When you get your tires home, here’s your to-do list:
Take them OUT of the plastic bags the tire store gave you.
- Most people don’t realize it, but these bags are meant only to keep your car clean when muddy, salty, grimy tires are taken off your car and thrown in the back seat. Fairbanks auto repair shops do want to keep your car clean!
- Use these bags to cover tomato plants or to store loose hay. DO NOT store tires in them.
Wash your tires and rims with warm, soapy water.
- Take care to wash everything that looks like mud off the rims and tires. Winter soils contain salts used in road maintenance. (Next year your Fairbanks Mechanic will love you for the clean tires you bring them.)
- Road salts corrode the rim “bead” and the seats of the bolt holes where the wheel fastens to the vehicle axle. This corrosion results in tires that leak air constantly, particularly in cold weather.
- If you have a slow leak, this could be the cause.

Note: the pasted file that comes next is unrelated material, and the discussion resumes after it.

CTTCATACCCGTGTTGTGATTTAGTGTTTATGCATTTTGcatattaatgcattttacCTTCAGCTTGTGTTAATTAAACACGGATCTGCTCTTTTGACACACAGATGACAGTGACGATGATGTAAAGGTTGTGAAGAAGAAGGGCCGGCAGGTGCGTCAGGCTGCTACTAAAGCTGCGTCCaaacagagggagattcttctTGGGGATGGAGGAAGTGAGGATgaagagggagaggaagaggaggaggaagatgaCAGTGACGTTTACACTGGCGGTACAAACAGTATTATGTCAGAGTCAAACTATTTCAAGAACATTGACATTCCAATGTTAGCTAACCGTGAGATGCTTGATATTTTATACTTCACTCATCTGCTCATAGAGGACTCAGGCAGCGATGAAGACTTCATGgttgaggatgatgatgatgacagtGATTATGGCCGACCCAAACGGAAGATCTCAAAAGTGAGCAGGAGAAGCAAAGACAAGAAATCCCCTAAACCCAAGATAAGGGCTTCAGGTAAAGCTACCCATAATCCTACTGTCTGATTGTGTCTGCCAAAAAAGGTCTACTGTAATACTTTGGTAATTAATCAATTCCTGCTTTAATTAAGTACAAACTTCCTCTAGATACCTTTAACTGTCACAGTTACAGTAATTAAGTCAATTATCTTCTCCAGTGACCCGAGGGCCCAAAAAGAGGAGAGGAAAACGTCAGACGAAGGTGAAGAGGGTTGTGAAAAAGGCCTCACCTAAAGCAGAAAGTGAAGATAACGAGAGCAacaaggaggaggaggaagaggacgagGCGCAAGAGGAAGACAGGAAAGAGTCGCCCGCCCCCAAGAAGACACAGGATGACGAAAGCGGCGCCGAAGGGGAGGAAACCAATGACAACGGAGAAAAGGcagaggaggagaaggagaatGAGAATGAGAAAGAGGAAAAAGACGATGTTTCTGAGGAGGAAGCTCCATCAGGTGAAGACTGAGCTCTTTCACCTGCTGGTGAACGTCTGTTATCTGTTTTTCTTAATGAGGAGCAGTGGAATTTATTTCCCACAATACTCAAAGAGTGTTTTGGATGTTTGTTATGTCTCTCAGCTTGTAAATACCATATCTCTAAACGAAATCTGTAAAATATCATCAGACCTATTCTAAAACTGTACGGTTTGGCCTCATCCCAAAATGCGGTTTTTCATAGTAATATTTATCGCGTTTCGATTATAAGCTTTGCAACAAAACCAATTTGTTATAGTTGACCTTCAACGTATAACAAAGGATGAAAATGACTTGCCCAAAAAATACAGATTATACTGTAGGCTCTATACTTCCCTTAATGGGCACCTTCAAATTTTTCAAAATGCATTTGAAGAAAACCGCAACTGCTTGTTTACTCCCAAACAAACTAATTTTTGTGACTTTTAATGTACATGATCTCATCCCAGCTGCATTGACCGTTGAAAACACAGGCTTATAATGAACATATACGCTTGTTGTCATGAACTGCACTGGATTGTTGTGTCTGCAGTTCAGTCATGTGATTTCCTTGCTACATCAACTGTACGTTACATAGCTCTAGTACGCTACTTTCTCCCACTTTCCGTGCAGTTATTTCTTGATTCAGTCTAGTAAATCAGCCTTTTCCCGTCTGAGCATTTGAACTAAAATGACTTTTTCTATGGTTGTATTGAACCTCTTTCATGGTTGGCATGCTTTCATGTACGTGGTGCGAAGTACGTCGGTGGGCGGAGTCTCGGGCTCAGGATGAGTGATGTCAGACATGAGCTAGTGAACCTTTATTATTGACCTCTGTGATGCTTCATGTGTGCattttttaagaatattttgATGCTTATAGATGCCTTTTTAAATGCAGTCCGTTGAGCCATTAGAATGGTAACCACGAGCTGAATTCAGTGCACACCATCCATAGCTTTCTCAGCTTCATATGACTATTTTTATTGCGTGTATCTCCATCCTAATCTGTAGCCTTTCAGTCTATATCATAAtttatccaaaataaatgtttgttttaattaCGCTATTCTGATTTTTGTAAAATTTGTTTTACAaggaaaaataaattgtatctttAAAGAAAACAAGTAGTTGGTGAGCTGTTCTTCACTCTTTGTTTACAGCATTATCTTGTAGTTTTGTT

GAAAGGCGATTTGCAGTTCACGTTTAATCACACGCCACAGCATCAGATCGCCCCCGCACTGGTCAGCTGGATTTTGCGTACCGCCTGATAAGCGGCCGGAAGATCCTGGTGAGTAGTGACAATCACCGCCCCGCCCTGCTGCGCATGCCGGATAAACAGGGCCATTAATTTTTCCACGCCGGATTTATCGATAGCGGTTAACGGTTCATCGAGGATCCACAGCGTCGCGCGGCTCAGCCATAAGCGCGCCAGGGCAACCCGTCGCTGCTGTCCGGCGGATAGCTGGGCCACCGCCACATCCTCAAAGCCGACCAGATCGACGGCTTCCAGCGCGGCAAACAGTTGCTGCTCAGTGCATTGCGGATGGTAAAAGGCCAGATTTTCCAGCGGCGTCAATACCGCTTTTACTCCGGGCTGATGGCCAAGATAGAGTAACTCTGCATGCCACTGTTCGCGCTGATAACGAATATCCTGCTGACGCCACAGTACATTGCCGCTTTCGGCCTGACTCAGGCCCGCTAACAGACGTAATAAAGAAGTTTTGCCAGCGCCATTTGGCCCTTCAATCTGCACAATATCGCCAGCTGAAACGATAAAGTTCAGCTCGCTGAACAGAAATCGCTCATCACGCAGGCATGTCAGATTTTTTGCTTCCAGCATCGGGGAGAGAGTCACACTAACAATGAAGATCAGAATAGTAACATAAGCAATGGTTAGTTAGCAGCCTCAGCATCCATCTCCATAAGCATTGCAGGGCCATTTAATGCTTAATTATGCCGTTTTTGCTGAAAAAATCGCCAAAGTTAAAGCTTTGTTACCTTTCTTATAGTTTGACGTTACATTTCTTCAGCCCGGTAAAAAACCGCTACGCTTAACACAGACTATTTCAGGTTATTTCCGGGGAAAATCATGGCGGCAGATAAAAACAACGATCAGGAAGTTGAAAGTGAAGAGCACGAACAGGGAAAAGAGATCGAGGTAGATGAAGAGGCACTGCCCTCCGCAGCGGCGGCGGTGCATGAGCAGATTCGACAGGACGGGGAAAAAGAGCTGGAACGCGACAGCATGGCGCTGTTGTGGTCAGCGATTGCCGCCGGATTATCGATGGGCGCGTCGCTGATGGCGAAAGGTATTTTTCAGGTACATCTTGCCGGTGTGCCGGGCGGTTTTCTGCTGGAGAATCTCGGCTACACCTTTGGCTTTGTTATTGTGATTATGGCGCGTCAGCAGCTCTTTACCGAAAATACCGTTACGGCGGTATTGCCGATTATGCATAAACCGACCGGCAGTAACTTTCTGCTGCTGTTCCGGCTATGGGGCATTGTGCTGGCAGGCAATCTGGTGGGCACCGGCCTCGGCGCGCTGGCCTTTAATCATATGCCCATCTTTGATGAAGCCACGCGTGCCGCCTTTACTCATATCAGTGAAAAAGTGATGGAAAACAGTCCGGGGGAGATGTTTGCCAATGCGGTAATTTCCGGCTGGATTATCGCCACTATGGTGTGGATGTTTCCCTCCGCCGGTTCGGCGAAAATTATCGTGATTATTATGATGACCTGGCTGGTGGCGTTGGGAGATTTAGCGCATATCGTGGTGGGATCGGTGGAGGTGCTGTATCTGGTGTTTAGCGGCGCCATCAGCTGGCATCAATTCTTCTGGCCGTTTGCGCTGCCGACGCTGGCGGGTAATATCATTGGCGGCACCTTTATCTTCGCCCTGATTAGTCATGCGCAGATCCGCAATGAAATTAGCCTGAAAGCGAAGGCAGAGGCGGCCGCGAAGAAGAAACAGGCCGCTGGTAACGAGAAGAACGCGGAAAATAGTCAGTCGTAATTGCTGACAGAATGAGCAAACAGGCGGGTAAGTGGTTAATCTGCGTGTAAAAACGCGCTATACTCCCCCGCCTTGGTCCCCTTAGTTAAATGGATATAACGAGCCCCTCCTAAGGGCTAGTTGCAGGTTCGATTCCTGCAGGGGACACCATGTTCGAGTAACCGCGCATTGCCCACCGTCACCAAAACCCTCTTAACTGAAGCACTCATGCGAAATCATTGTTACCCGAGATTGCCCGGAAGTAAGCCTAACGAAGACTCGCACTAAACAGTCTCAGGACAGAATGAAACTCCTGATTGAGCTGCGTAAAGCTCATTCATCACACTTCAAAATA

Store in a shady, cool, environment.
- The North Side of a building with no sun exposure is ideal.
- Never store tires directly on the ground.
- Pallets are perfect.
- Create a crib out of pallets for the tires.
Dry is critical.
- Tires should have a roof over them to keep rain off.
- If using pallets, cover the stack with a scrap of roofing metal.
- DO NOT COVER WITH A TARP.
- Airflow is key to preserving the integrity of both rim and rubber compounds.
These same tips apply to storage of all winter items like snow machines, fat bikes, dog sleds. If you have a vehicle like a plow truck that you only drive in the winter, store it like this and you’ll add lots of life to it.
- Remove the Battery and store in a cool, dry place. A trickle charger can be placed on the battery periodically to maintain a good charge.
- Store the plow separately from the truck in order to relieve the suspension of added weight.
If you have any questions, feel free to call us! Our Fairbanks Mechanics enjoy sharing what they know about auto repair and maintenance!